The wing mirror of a car

Automated Vehicles: Ubiquity of Mobility or a Profanity for Humanity?

8 October 2019
From our ‘Thinking outside the box’ series
The introduction of AV services that operate in pedestrian spaces could have significant positive impacts for those who lack access to mobility. However, we need to consider the impact on our urban environments and what regulations will be required, writes Tony Arnold.

Automated Vehicles (AVs), otherwise known as self-driving cars, are emerging from the pages of science fiction novels into our present reality. Australian jurisdictions are competing to provide a petri dish for the testing of new technologies, with each vying for leadership in the Automated and Connected Vehicle arena. Austroads provides a stocktake of current initiatives in this space, with over 30 pilot projects in Australia alone1.

Of course, AVs promise to deliver a significant improvement in quality of life for the many people in the community who have mobility difficulties or are unable to drive a car. For these people, everyday tasks can be difficult, particularly in environments that have been fundamentally built around motor vehicle usage. At first glance, it may seem that only a minority of the population is unable to drive a car. However, licence-holders in Australia in 2017 made up around 17.5 million of a population of around 24.6 million people2, leaving 29% of the population without a licence.

Of course, a large portion of those without a licence are too young to drive, however, the fact remains that almost a third of the population are dependent on non-car modes or on others for transport. For these people, the future availability of AVs is being heralded as a massive step towards equality of access to mobility. Not only could these vehicles provide cheap, safe and convenient movement along roadways, they could also go beyond the kerb and enter spaces that have been conventionally reserved for pedestrians such as footpaths and plazas.

For those unable to walk even a short distance from a vehicle to their destination, there will undoubtedly be benefits to providing AV assistance that goes beyond the kerb. However, excessive use of AVs in pedestrian spaces may introduce a number of disbenefits. Firstly, for those who are perfectly able to walk, it is likely that the provision of AV services will decrease physical activity levels and therefore negatively affect health. In addition to this, AV services that operate in pedestrian spaces will generate negative externalities that are likely to outweigh the benefits provided to vehicle occupants.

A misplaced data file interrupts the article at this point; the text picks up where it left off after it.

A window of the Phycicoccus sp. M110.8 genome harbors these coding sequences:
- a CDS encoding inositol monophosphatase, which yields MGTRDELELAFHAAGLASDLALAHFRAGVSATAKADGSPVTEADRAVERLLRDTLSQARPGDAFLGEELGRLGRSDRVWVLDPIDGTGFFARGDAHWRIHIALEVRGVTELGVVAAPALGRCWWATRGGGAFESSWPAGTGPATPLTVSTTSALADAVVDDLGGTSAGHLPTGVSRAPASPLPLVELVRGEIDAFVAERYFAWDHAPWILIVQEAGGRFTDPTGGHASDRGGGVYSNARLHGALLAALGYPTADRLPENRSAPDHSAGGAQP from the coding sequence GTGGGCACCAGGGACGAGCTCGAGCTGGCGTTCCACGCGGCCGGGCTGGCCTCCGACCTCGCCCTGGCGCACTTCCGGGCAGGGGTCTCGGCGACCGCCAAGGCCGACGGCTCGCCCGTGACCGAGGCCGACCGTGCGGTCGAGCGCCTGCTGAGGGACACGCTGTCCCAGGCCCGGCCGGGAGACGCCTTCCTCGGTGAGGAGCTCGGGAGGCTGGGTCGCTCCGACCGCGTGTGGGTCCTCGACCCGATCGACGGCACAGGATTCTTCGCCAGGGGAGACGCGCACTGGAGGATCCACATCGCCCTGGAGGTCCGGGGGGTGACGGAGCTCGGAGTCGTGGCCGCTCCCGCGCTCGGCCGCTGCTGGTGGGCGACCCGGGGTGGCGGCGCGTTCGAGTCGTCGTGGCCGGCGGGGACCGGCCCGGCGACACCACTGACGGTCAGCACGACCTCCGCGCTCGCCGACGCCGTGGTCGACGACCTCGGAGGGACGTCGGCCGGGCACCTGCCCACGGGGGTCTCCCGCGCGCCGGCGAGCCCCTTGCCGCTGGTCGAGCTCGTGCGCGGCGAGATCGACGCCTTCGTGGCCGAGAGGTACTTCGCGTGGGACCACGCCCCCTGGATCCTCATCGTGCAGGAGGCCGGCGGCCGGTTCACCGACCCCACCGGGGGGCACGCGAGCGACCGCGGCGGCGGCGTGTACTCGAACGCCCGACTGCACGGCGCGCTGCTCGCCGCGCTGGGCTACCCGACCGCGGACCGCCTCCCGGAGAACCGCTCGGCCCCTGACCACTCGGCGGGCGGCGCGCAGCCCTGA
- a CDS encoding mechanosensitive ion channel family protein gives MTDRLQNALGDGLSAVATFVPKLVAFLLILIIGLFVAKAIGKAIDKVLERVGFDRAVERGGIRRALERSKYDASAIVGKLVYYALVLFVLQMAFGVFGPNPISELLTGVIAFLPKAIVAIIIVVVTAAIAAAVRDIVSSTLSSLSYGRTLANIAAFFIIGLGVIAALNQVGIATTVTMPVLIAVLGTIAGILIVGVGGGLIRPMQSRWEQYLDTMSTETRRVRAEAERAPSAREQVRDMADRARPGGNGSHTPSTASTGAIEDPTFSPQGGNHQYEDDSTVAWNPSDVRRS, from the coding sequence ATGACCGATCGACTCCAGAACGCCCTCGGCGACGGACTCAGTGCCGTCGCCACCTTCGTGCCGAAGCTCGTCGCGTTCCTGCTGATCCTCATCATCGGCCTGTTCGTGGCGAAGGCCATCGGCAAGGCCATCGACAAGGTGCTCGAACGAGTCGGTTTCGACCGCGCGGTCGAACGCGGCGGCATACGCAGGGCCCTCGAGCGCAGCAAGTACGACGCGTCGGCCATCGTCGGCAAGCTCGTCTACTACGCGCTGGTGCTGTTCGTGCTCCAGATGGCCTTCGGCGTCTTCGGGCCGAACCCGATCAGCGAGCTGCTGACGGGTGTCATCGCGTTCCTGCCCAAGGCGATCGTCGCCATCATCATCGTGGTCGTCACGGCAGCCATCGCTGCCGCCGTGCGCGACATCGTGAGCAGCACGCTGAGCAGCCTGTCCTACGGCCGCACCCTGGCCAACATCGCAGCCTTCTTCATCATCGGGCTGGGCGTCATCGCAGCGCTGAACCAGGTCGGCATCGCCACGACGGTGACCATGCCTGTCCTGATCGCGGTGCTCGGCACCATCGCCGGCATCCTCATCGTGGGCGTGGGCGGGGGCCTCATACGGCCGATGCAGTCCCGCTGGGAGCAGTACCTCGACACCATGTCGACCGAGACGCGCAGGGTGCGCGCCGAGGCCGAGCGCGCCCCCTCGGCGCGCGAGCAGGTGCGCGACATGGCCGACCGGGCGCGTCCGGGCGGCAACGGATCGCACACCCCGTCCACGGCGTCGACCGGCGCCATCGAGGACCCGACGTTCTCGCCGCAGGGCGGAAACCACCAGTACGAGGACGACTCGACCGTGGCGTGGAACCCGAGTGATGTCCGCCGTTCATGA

If footpaths become crowded by Automated Vehicles, pedestrians will feel unwelcome, unsafe and alienated. This could potentially lead to a greater desire to give up on the humble and healthy act of walking, and instead encourage more people to sit in the air-conditioned, comfortable, but sedentary environment of an Automated Vehicle. The potential decrease in physical activity that could occur is worrying, as the incidental physical activity we receive by walking plays a vital role in keeping us healthy. And it is not just the health of our bodies that we may lose with this transition. The health and vitality of our cities is at stake, with AVs threatening to convert town centres bustling with human activity into sterile landscapes dominated by distinctly non-human, computerised vehicle interactions.

Companies seeking to bring AV technology to our footpaths have leap-frogged the companies seeking to bring AVs to our streets, primarily due to the greater simplicity of solving problems at 10 km/h vs solving them at 100 km/h. In Australia, trials of AVs on the footpaths of campus areas are occurring in several states. However, before we race towards a future where walking is largely replaced by footpath-bound AVs, we need to consider how we would like our cities to look and feel in the future.

A key consideration is determining how governments can facilitate the needs of those who are currently marginalised by their lack of access to mobility, while also being careful to protect safe and pleasant pedestrian spaces. If the addition of AVs in pedestrian-only spaces results in a reduction in walking, then we will have failed to deliver a transport system and a public realm that fosters healthy people and healthy communities.

Just as we currently allocate disabled parking permits to those who need them, there may be a role for the regulation of AVs to ensure that only those who need assistance can use AVs in pedestrian spaces. Without such regulation, we may find that while AVs provide a ubiquity of mobility, they also become a profanity for humanity.


1 Austroads (2019)
2 Bureau of Infrastructure, Transport and Regional Economics (BITRE), 2018, Yearbook 2018: Australian Infrastructure Statistics, Statistical Report, BITRE, Canberra ACT.